Solarfoil: Nanocrystal spectral converters for green economy

Supervisors: Ina Flaucher and Peter Schall 

Despite many years of photosynthesis research, the photosynthetic efficiency remains low. One reason is that plants use only limited spectral regions for photosynthesis; the solar spectrum, however is much broader, containing much more energy. We develop highly efficient nanocrystal layers to “shape” the solar spectrum into an optimum spectrum for the species at hand, thereby exploring the functionality of light on biomass yield, nutritional value and plant shape. Inorganic perovskite nanocrystals are ideal candidates for the spectral conversion due to their tunable bandgap and high quantum yield. We combine those with photonic design to enhance light outcoupling out of the layers. In this project, you can investigate the most suitable nanocrystals and mixtures, measure and model their light-shaping performance, develop photonic design and test your developed foils directly on the growth of algae and plants, in collaboration with IBED.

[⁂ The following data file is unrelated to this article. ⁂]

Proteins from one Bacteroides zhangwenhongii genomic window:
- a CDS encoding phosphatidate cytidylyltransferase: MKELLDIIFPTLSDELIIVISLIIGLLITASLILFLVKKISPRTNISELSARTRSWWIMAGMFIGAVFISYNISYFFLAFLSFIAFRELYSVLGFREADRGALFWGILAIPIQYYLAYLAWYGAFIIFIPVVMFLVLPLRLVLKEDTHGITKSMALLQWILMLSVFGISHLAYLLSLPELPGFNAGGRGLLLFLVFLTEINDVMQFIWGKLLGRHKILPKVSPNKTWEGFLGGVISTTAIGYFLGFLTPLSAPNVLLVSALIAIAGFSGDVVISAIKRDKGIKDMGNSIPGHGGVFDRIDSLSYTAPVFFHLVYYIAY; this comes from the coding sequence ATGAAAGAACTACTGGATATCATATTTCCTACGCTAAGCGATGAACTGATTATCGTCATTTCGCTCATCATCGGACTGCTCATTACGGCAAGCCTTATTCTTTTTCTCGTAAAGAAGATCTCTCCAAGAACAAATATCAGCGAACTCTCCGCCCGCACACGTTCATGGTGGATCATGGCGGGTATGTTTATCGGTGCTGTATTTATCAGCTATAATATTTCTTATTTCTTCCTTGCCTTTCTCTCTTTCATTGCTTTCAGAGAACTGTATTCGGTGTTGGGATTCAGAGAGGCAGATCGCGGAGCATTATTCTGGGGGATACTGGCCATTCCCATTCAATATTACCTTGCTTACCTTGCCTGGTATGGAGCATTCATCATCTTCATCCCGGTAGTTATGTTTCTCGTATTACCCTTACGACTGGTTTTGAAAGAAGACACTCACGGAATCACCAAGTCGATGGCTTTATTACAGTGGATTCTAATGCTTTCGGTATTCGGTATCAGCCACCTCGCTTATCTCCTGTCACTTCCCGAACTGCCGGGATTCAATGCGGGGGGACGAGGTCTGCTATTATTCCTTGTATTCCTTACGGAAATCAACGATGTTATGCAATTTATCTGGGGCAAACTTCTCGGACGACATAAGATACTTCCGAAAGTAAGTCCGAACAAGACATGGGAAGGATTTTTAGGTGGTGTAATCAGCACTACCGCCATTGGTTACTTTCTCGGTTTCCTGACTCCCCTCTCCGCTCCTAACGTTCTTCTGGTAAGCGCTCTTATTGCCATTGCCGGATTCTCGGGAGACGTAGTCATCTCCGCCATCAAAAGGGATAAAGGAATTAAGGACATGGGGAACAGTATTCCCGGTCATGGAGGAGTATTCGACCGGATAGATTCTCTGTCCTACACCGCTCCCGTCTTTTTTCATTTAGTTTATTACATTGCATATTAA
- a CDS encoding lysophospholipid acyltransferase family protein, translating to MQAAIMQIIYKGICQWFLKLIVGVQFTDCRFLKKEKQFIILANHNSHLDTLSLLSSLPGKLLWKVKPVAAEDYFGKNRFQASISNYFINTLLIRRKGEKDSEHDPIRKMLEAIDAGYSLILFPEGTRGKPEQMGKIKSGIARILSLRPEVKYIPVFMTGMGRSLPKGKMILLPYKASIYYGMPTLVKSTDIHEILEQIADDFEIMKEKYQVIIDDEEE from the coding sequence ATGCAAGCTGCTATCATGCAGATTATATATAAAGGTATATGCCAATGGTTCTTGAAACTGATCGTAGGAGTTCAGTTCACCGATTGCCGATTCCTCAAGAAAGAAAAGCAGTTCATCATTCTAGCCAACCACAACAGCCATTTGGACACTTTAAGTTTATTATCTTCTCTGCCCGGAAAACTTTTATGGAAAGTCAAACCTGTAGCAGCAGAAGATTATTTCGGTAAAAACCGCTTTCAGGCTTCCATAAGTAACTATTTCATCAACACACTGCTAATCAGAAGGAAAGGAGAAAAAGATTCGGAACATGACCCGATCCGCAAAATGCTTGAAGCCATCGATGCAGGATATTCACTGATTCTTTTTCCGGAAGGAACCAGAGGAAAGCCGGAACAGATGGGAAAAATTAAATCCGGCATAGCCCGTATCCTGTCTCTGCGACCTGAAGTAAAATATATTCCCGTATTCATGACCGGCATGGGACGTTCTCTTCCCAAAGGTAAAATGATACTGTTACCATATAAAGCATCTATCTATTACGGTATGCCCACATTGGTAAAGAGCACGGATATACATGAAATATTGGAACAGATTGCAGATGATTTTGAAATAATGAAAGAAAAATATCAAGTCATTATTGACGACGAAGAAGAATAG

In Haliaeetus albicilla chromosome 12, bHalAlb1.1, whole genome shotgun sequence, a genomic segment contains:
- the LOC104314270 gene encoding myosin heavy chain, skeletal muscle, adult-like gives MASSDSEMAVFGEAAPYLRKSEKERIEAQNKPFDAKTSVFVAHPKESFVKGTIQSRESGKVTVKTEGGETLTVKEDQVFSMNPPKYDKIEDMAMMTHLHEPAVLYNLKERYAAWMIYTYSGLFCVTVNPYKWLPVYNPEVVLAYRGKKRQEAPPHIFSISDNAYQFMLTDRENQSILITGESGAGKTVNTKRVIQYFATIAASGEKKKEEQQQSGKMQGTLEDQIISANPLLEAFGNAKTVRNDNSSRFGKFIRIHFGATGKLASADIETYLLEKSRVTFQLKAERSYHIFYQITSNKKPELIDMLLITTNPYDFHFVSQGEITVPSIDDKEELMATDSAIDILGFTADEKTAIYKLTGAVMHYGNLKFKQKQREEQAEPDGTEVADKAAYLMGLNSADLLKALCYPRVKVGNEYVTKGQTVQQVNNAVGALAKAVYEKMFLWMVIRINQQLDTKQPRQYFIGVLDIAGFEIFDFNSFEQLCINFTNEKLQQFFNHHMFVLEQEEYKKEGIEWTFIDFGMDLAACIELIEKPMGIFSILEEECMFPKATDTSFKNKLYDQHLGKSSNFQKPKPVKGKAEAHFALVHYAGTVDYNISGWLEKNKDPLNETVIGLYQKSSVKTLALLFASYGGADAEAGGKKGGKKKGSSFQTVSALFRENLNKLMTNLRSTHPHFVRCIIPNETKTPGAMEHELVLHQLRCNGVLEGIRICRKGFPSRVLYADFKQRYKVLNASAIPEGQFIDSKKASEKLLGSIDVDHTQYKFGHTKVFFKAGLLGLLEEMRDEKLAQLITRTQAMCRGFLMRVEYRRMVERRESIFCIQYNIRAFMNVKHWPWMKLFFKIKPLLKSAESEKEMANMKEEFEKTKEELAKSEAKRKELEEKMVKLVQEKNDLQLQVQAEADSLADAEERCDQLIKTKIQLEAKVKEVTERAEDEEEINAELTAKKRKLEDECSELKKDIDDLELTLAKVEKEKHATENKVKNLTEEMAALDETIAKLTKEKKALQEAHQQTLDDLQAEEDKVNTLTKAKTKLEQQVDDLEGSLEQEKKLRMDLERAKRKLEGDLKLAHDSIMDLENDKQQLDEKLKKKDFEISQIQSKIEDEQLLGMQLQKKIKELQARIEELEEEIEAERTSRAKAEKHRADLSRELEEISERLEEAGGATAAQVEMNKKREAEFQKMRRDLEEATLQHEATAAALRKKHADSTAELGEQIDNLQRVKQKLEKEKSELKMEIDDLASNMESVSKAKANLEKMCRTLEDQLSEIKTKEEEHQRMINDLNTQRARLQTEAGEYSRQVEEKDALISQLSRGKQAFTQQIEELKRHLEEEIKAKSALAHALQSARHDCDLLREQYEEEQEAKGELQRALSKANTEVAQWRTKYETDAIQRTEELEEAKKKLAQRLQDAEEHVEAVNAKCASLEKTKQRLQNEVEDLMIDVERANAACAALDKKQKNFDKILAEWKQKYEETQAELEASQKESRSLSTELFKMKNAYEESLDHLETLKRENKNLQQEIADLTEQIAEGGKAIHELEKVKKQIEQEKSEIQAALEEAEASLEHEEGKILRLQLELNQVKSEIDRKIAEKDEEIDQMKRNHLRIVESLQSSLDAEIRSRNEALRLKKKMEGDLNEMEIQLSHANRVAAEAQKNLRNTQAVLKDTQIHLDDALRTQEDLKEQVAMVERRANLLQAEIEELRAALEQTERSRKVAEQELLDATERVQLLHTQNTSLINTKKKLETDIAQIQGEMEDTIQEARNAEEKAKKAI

Fluorescent nanocrystal layer that converts the harmful UV light into yellow-red light that plants can use for photosynthesis.